Basically main roads whose maintenance was more important.




-1939-41: Plan General de Carreteras de 1939-41 (Plan Peña).
This plan defined the national and regional road networks.
Red lines are national roads, green lines are regional roads.
The numbers represent the first two numbers of the road codes. The third number was even if the road was parallel to the coast, or odd if it wasn't. National roads' codes began with "N-", while regional ones began with "C-".
See: List of National roads, list of regional roads (nowadays the codes are different since they are managed by the regions).






-1951: Plan de Modernización de la Red de Carreteras Españolas.

Roads included in the plan for the refurbishment of the Spanish road network.




-1967: Plan de Mejora de la Red de Itinerarios Asfálticos (Plan REDIA).
A refurbishment for the 12 most important/busiest roads in Spain.




-1972 motorway plan: Plan de Autopistas Nacionales de España (PANE).
It projected several motorways, most of them tolled, through Spain, but only a few were actually built: A-1 Burgos-Armiñón, A-2 Zaragoza-Mediterráneo, A-4 Sevilla-Cádiz, A-6 Madrid-Adanero, A-7, A-8 Bilbao-Behovia and Gijón-Avilés, A-9, A-15, A-17, A-18, A-19 in Barcelona, A-49 Sevilla-Huelva, A-66 León-Avilés/Gijón, A-68 Bilbao-Zaragoza and some motorways on the islands. Now some of those have a different number.





-1984: Plan nacional de carreteras 1984-1991 (extended to 1993).

The reason why we now have those things called Autovías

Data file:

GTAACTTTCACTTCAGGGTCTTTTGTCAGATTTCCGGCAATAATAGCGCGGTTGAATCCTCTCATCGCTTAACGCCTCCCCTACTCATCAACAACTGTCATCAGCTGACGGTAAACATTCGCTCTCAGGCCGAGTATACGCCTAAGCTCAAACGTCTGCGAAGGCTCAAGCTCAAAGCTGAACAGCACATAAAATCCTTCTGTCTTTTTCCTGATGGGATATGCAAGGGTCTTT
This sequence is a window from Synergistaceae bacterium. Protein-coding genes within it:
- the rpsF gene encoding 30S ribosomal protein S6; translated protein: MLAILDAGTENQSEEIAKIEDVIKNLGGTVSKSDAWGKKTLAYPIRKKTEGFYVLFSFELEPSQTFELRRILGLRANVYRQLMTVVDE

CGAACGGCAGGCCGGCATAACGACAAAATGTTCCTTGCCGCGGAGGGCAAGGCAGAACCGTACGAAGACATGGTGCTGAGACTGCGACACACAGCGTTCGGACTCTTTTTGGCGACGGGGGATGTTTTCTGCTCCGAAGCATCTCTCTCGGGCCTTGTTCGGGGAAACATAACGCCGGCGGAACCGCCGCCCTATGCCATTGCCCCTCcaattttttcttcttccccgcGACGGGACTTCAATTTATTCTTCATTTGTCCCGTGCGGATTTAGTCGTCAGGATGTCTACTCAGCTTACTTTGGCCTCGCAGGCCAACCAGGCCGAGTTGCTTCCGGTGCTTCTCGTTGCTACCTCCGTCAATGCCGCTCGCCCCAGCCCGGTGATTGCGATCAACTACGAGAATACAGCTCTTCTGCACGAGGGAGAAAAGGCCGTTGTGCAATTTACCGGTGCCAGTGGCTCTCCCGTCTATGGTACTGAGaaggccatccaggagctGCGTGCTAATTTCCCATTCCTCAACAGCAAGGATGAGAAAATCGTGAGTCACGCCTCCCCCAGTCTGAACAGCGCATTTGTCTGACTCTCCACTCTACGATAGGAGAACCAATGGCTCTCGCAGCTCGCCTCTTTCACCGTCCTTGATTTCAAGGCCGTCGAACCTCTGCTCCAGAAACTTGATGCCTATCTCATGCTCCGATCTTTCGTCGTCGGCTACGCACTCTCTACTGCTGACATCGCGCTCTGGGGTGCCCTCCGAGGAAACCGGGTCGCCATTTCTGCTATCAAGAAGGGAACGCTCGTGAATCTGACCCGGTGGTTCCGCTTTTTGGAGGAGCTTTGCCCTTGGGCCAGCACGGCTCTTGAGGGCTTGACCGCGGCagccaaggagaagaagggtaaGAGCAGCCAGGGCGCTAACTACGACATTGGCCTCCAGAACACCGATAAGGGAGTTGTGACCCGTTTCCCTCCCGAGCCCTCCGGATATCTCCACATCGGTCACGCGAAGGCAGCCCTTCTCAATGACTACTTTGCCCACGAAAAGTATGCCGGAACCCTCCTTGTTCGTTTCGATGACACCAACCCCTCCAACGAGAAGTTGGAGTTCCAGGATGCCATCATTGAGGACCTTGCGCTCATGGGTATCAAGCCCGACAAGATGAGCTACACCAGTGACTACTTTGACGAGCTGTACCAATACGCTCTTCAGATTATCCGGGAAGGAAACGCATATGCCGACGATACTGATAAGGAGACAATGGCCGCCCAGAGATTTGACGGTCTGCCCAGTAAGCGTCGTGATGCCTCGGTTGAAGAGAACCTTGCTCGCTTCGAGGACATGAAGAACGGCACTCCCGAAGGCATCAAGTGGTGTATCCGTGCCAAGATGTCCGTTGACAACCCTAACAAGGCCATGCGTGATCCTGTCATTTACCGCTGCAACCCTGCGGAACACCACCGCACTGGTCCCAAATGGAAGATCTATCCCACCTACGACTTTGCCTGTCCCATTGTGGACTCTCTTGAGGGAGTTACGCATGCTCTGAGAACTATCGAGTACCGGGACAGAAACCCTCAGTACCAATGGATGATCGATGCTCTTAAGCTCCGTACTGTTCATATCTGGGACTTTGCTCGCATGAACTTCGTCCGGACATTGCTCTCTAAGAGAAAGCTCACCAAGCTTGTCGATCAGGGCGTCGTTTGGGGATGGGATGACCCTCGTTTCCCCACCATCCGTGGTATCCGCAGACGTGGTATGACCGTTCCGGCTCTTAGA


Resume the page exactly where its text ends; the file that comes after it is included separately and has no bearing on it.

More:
Red double lines are the existing motorways.
Green double lines are the Autovías to be built between 1984 and 1987.
Blue double lines are the Autovías to be built between 1988 and 1993.
Orange double lines are the Autovías to be built between by the autonomous regions.
Purple/light blue solid lines are national roads whose layout was totally refurbished.
Purple/light blue dashed lines are national roads whose layout was locally refurbished, including 303 bypasses.
Yellow solid lines are roads whose platform and pavement was improved.
Grey solid lines are roads that were not improved.
It included the refurbishment of some urban roads in 78 cities with more than 50.000 inhabitants.



Do you remember when we said that some national roads such as the N-260 or N-621 were originally local roads and then become part of the state-owned network of national roads? Well, that happened in 1988 after a new law was approved. In the following table you can see the list of state-owned roads in 1988:
-Part 1.
-Part 2.
-Part 3.


The fifht column shows the roads they "come from" (actual means current, incluye means includes). For instance, the N-260 was, prior to 1988, the following regional roads: C-252, C-260, C-150, C-1313, C-146, C-147, C-144, C-139, C-140, C-140, C-138, C-140, C-136

Some national roads were "given" to the regional governments, such as the old N-625 (N-I in Ameyugo-Bilbao), now called CL-625, A-625, A-2625, CL-625 again, A-2625 again, BI-625, A-625 again, and finally BI-625



1993: Plan de actuaciones prioritarias de carreteras de carreteras 1993-1995:
Medium-width red lines are proposed autovías.
Green lines are refurbishments in national roads.
Blue dots represent bypasses.





1993: Plan director de infraestructuras 1993-2007:

The two first kinds of lines are respectively 1) existing tolled autopistas and 2) existing autovías and non-tolled autopistas.
Wide white lines with a narrow dashed black line in the middle are proposed tolled motorways.
Medium-width red lines are proposed autovías and (non-tolled) autopistas.